The Region: Betrayal of their profession

The Arab Writers' Union has never protested about the censorship or repression of its writers in member countries.

barry rubin 88 (photo credit: )
barry rubin 88
(photo credit: )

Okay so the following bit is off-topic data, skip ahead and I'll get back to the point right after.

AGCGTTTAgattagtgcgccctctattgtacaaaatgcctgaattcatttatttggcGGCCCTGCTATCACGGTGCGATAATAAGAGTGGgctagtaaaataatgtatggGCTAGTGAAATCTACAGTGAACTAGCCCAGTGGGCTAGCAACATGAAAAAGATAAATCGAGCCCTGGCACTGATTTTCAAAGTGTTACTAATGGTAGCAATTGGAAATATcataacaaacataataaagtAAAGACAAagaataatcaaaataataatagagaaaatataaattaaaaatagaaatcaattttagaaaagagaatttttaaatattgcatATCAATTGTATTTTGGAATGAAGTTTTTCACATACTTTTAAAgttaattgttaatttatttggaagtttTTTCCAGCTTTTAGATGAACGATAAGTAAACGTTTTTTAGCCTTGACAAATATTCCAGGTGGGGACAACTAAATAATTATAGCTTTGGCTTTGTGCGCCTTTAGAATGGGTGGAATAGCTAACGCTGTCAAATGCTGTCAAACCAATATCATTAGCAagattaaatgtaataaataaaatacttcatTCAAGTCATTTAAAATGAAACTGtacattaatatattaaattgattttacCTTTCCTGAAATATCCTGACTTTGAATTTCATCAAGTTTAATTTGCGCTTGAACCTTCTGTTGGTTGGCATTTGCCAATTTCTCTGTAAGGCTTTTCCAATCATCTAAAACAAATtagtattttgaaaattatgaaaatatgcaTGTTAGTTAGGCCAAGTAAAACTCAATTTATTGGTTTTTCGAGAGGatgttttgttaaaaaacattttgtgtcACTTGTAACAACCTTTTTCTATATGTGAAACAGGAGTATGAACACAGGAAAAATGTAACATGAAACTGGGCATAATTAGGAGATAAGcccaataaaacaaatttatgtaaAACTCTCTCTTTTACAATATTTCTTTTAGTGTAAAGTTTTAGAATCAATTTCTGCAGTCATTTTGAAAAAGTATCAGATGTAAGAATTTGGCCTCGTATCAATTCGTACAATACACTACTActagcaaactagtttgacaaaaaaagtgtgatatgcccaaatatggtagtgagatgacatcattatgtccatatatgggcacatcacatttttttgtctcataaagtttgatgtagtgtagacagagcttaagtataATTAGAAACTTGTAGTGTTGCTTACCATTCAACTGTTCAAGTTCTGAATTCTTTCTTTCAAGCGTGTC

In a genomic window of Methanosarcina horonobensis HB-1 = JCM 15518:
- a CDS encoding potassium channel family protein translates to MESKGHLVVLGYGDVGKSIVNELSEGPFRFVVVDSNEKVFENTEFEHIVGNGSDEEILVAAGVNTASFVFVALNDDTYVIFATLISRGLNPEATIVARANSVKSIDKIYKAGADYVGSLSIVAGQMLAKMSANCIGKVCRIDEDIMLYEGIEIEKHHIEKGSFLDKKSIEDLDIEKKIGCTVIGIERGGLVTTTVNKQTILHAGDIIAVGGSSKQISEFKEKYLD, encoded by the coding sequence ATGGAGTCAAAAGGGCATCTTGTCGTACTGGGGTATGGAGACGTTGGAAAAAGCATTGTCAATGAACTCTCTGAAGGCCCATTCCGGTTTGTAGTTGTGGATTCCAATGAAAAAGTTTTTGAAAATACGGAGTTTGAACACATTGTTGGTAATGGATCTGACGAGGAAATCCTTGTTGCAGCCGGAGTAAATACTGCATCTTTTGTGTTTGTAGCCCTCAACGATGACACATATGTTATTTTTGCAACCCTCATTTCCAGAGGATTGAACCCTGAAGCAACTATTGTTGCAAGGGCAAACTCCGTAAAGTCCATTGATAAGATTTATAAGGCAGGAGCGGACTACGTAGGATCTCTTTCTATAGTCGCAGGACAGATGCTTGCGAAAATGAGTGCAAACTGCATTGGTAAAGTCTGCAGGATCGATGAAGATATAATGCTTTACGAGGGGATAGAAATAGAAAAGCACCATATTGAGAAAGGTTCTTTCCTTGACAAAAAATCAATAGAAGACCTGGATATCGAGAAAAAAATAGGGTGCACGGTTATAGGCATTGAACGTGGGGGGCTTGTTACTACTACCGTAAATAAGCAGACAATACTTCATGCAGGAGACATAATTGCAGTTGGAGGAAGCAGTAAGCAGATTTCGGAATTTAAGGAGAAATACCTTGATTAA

Among the saddest things about the Middle East is how Arab intellectuals are so overwhelmingly on the side of the dictatorships and extremist ideologies which cause so much suffering in the region. Two shocking recent examples of this problem are revealed by the German-Iraqi Najem Wali and French-Syrian Burhan Ghalioun. Wali tells the story of the Arab Writers Union in an article in the German newspaper S ddeutsche Zeitung. Last December the Iraqi branch was not invited to the Arab League-backed group's convention, allegedly because it was suspected of maintaining relations "with the Zionist enemy." This was better than the Iraqi writers' experience in 2005, when they arrived for the conference in Algiers, then were thrown out of their hotel rooms and banned from the meeting. Iraq, of course, is a member of the Arab League, and the Iraqi branch was created by the government. This has not stopped Iraq from being treated as a pariah within these groups. All Arab writers' unions are controlled by their governments - a strong hint about the limited degree of freedom they enjoy. Culture and intellectual life are state-ruled enterprises. WHILE IRAQI writers should speak to those in Israel, of course they don't. The explicit charges were false; the implicit accusation was that the Iraqi government is not anti-American enough. And even more ironic is that, in Wali's words, "Egypt... Jordan, Saudi Arabia and the Gulf States, all of whose unions took part in the conference - wouldn't survive a day without their American 'friend.'" But even this isn't the worst aspect of the hypocrisy. The Arab Writers' Union has never protested about censorship or any Arab government's repression of its writers. The Saudi poet Ali al-Damini, the Syrian writers Michel Kilo and Arif Dalila, along with many others have been in jail cells without the Writers' Union objecting. For 35 years, the Iraqi branch was under the direct control of the dictatorship. During the regime's last years this meant the supervision of Uday Hussein, son of Saddam. No one ever proposed barring its participation then, even when Shafiq al-Kamali, president of the Iraqi Writers' Union, was executed. On the contrary, Wali writes: "No other Arab land received such high praise - in poems, novels, songs, films, theater works" as did Saddam and his regime. "Hundreds of intellectuals and artists were guests of Saddam Hussein's men and travelled from one festival to the next." Bribes were widely distributed to ensure that "dozens of novels and poems sang praises of the heroism of the Iraqi warriors and swore the fall of the 'Zionist and 'Persian' enemies." CONSIDER EGYPT alone. Film director Tawfiq Saleh directed a film in which Saddam was the hero; author Salah Abu Saif published a book portraying the Iran-Iraq war in racialist terms. Another novelist, Gamal al-Ghitani, wrote a book justifying the killing of Kurds in northern Iraq. A leading Palestinian poet praised the Iraqi minister of propaganda as the minister of poets. Publishers were subsidized by Iraqi book purchases; magazines and newspapers existed largely because of Iraqi funding. Since Saddam's fall, no one has apologized; nobody criticized for these actions. But the only ones punished have been writers who have been able to work in the aftermath of the dictator's fall. Ghalioun was interviewed on Al-Jazeera television suggesting why things might even be worse. It is to Al-Jazeera's credit that it let him appear and say these things - though, ironically, the same station is a prime example of the problem he exposed. What is new, Ghalioun explained, is the growing control of radical Islamist clerics over the media. "Arab societies," he explained, "are held hostage by two authorities." One is "political dictatorship - arrogant dictators, who are inhuman in their oppression of liberties, and in their crushing and humiliation of the individual." The other are the opposition clerics "who tyrannize Arab public opinion nowadays." Ghalioun points out, "There is a kind of undeclared, practical alliance between the political dictatorship and the dictatorship of the religious authority" [translation by MEMRI]. One point on which they are alike is to denounce anyone who has different views "of secularism, which means heresy, or by accusing them of modernism, of having ties with the West, or of collaborating with colonialism." ACTUALLY, this alliance between radical Arab nationalists and Islamists is the most significant trend in the region today. I call the synthesis National Islamism. Syrian Foreign Minister Walid Muallim, speaking on Al-Jazeera last April, explained that conflicts between Arab nationalism and Islamism were "silly" and merely the product of American plots. Of course, that's not true, as can clearly be seen by the inter-Arab fighting in Lebanon, Iraq, and among the Palestinians. But radical Islamists and nationalists at least agree that they oppose human rights and freedom. In doing so, they are supported by intellectuals who enjoy the gifts of money and career promotion even as they betray their supposed avocation. The writer is director of the Global Research in International Affairs (GLORIA) Center of the Interdisciplinary University and editor of the Middle East Review of International Affairs.